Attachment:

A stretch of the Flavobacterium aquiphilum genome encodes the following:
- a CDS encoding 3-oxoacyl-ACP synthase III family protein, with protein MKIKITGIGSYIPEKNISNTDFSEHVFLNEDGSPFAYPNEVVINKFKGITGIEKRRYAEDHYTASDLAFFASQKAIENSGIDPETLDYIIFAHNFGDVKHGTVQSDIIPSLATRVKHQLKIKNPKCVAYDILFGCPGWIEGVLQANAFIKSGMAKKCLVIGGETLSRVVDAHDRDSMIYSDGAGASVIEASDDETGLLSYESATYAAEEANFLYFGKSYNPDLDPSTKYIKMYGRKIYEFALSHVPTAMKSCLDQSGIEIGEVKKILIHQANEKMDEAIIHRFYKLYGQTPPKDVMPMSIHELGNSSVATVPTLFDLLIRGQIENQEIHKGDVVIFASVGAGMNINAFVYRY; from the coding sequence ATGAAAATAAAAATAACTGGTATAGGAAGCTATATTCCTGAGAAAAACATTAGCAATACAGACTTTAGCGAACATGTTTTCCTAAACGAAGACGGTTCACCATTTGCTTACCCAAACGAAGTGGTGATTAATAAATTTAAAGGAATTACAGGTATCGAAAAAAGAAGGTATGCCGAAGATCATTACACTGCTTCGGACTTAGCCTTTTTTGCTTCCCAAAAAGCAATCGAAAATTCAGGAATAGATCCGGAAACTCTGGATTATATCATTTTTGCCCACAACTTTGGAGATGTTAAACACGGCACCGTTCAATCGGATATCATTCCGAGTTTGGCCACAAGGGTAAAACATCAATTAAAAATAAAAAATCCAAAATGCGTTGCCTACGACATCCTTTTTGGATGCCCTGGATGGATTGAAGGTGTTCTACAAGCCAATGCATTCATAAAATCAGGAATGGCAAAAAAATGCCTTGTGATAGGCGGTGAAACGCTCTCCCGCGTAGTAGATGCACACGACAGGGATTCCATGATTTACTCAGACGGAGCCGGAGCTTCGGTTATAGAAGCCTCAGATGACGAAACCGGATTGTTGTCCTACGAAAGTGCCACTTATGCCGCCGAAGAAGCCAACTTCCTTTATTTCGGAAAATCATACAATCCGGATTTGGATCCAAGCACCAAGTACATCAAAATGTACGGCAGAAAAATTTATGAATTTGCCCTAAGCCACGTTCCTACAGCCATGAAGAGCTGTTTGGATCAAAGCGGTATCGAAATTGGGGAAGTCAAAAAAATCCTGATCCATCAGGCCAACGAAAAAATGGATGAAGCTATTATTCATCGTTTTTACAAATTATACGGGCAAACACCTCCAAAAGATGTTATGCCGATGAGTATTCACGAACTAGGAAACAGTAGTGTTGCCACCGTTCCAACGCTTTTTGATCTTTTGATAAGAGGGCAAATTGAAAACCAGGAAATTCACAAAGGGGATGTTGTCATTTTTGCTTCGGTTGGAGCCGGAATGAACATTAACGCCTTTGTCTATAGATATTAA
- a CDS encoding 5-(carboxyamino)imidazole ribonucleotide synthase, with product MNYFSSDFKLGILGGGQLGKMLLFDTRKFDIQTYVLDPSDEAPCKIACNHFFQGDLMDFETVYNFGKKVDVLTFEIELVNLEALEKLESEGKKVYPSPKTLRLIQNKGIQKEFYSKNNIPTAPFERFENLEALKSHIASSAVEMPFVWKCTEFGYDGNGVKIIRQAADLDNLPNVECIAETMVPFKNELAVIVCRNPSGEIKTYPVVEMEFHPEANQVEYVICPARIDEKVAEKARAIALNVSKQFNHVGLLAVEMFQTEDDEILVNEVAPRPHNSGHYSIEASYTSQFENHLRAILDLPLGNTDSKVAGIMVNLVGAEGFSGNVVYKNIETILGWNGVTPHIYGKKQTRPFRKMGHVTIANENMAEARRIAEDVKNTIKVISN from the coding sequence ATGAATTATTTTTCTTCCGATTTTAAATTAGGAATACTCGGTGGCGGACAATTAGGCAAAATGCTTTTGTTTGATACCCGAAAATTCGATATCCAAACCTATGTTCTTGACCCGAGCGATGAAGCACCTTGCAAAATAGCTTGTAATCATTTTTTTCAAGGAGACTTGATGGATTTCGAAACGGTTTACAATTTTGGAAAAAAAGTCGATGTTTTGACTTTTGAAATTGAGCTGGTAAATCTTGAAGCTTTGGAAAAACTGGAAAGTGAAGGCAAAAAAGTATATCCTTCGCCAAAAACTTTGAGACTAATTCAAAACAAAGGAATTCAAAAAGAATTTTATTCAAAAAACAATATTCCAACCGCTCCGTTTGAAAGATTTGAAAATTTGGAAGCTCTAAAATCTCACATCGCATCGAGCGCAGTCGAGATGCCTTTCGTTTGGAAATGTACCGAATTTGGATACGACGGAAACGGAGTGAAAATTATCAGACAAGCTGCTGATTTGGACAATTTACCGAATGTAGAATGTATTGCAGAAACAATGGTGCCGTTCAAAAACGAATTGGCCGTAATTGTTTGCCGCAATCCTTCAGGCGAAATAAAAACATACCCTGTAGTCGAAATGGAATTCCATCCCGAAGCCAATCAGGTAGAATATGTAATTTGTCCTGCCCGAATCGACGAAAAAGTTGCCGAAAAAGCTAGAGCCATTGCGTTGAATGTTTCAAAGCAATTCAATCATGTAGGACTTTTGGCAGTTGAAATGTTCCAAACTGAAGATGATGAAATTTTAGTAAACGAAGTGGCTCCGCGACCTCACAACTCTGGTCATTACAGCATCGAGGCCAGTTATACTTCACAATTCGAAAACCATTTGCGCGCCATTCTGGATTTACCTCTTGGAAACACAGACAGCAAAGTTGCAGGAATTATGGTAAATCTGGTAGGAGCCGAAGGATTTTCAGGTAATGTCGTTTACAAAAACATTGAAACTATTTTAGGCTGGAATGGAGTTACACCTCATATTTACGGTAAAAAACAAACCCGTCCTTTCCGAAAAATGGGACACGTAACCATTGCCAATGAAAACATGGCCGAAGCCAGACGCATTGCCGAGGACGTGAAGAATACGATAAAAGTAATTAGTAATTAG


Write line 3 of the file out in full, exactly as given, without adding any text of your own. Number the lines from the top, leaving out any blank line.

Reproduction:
- a CDS encoding 5-(carboxyamino)imidazole ribonucleotide synthase, with product MNYFSSDFKLGILGGGQLGKMLLFDTRKFDIQTYVLDPSDEAPCKIACNHFFQGDLMDFETVYNFGKKVDVLTFEIELVNLEALEKLESEGKKVYPSPKTLRLIQNKGIQKEFYSKNNIPTAPFERFENLEALKSHIASSAVEMPFVWKCTEFGYDGNGVKIIRQAADLDNLPNVECIAETMVPFKNELAVIVCRNPSGEIKTYPVVEMEFHPEANQVEYVICPARIDEKVAEKARAIALNVSKQFNHVGLLAVEMFQTEDDEILVNEVAPRPHNSGHYSIEASYTSQFENHLRAILDLPLGNTDSKVAGIMVNLVGAEGFSGNVVYKNIETILGWNGVTPHIYGKKQTRPFRKMGHVTIANENMAEARRIAEDVKNTIKVISN from the coding sequence ATGAATTATTTTTCTTCCGATTTTAAATTAGGAATACTCGGTGGCGGACAATTAGGCAAAATGCTTTTGTTTGATACCCGAAAATTCGATATCCAAACCTATGTTCTTGACCCGAGCGATGAAGCACCTTGCAAAATAGCTTGTAATCATTTTTTTCAAGGAGACTTGATGGATTTCGAAACGGTTTACAATTTTGGAAAAAAAGTCGATGTTTTGACTTTTGAAATTGAGCTGGTAAATCTTGAAGCTTTGGAAAAACTGGAAAGTGAAGGCAAAAAAGTATATCCTTCGCCAAAAACTTTGAGACTAATTCAAAACAAAGGAATTCAAAAAGAATTTTATTCAAAAAACAATATTCCAACCGCTCCGTTTGAAAGATTTGAAAATTTGGAAGCTCTAAAATCTCACATCGCATCGAGCGCAGTCGAGATGCCTTTCGTTTGGAAATGTACCGAATTTGGATACGACGGAAACGGAGTGAAAATTATCAGACAAGCTGCTGATTTGGACAATTTACCGAATGTAGAATGTATTGCAGAAACAATGGTGCCGTTCAAAAACGAATTGGCCGTAATTGTTTGCCGCAATCCTTCAGGCGAAATAAAAACATACCCTGTAGTCGAAATGGAATTCCATCCCGAAGCCAATCAGGTAGAATATGTAATTTGTCCTGCCCGAATCGACGAAAAAGTTGCCGAAAAAGCTAGAGCCATTGCGTTGAATGTTTCAAAGCAATTCAATCATGTAGGACTTTTGGCAGTTGAAATGTTCCAAACTGAAGATGATGAAATTTTAGTAAACGAAGTGGCTCCGCGACCTCACAACTCTGGTCATTACAGCATCGAGGCCAGTTATACTTCACAATTCGAAAACCATTTGCGCGCCATTCTGGATTTACCTCTTGGAAACACAGACAGCAAAGTTGCAGGAATTATGGTAAATCTGGTAGGAGCCGAAGGATTTTCAGGTAATGTCGTTTACAAAAACATTGAAACTATTTTAGGCTGGAATGGAGTTACACCTCATATTTACGGTAAAAAACAAACCCGTCCTTTCCGAAAAATGGGACACGTAACCATTGCCAATGAAAACATGGCCGAAGCCAGACGCATTGCCGAGGACGTGAAGAATACGATAAAAGTAATTAGTAATTAG